Sarah Teaching

I met Sarah at a Houston Community College Alief Early College HS Reception in 2013.  She shared her dream of going back to her hometown in Ghana and teaching CS.  When finding out she was interested in studying computer science I encouraged her to apply for the NCWIT Aspirations in Computing Award.  That award led attending the University of Houston to major in CS where she just completed her first year. She helped me in my first Code.org Workshop at HCC. After learning about the unplugged lessons she shared her excitement that she could actually teach CS in Ghana where they do not have electricity.  And this summer her dream happened.  Her story is below.

July 2015
Going to Ghana, my plan was to talk to the students at the schools I was going to visit about STREAM (Science Technology Research Engineering Arts and Mathematics), but that didn’t work out so well. On my first presentation, I started out with a game I Called “who knows”, but this game was cut very short, as none of the students knew about engineers and doctors and such people. A few more days of going through a moment of silence every time I asked whether anyone knew about people in the STREAM field, I decided to switch up my plan. Instead of a STREAM presentation, I was now talking about being an engineer in your own way, peer pressure, course selection, teenage pregnancy and how to rise above our cultural expectations.
Having a conversation about engineering/ computer science was like talking to myself, because no one knew what I was talking about. The only connection I could make was to mechanical engineering and connecting it to a man known as Kantanka making a car in Ghana. People still didn’t even understand mechanical engineering after the connection at times. My problem is that, as a developing country in a world where technology is used in every aspect of life, computer science and engineering shouldn’t be a mystery to teenagers. No one is willing to expose them to this technological world filled with excitement, and that is really sad.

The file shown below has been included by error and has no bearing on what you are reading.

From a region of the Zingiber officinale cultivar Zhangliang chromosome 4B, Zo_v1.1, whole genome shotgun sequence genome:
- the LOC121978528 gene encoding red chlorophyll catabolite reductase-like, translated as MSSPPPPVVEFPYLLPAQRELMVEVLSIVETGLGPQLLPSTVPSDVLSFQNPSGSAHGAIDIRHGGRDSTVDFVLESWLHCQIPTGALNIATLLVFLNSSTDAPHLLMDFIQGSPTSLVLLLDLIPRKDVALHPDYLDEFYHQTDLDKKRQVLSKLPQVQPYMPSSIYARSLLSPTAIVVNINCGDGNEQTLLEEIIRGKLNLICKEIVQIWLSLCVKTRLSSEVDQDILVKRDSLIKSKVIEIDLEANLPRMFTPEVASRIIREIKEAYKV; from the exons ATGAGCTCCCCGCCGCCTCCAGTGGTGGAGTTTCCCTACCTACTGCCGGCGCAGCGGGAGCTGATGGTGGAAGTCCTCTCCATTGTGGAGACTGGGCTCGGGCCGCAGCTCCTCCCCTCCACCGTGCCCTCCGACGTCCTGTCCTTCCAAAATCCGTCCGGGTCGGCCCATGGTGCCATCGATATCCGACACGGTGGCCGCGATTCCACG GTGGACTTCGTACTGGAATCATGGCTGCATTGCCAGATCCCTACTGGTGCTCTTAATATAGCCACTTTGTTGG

The children seemed to be very interested in our presentation at first, as they had no idea what we were going to discuss or where the discussion was headed. As soon as they figured out what the discussion was going to be about, some of them lost interest and began to do other things. We divided the presentation into 2 parts. Part one was a talk given by one of the guys I was working with. He talked about determination, ambition, and time, and at the end, we split the kids into a group of 3 and we talked to them about our own individual topics.
In our culture, the Akan culture, parents hide certain things from their children. Certain things are ignored as if they do not exist in reality. Neither parents nor teachers talk about sexuality and sex with their children, because they believe if the kids are talked to about this, they will get interested and test it out. In reality, the kids find out about these things and get involved and get pregnant. There are a lot of teenage pregnancies than there was when I was there about 7 years ago. No one talks about teenage pregnancy and how to prevent it, and that was one thing I talked about. This got everyone’s attention, as it wasn’t a subject that was discussed.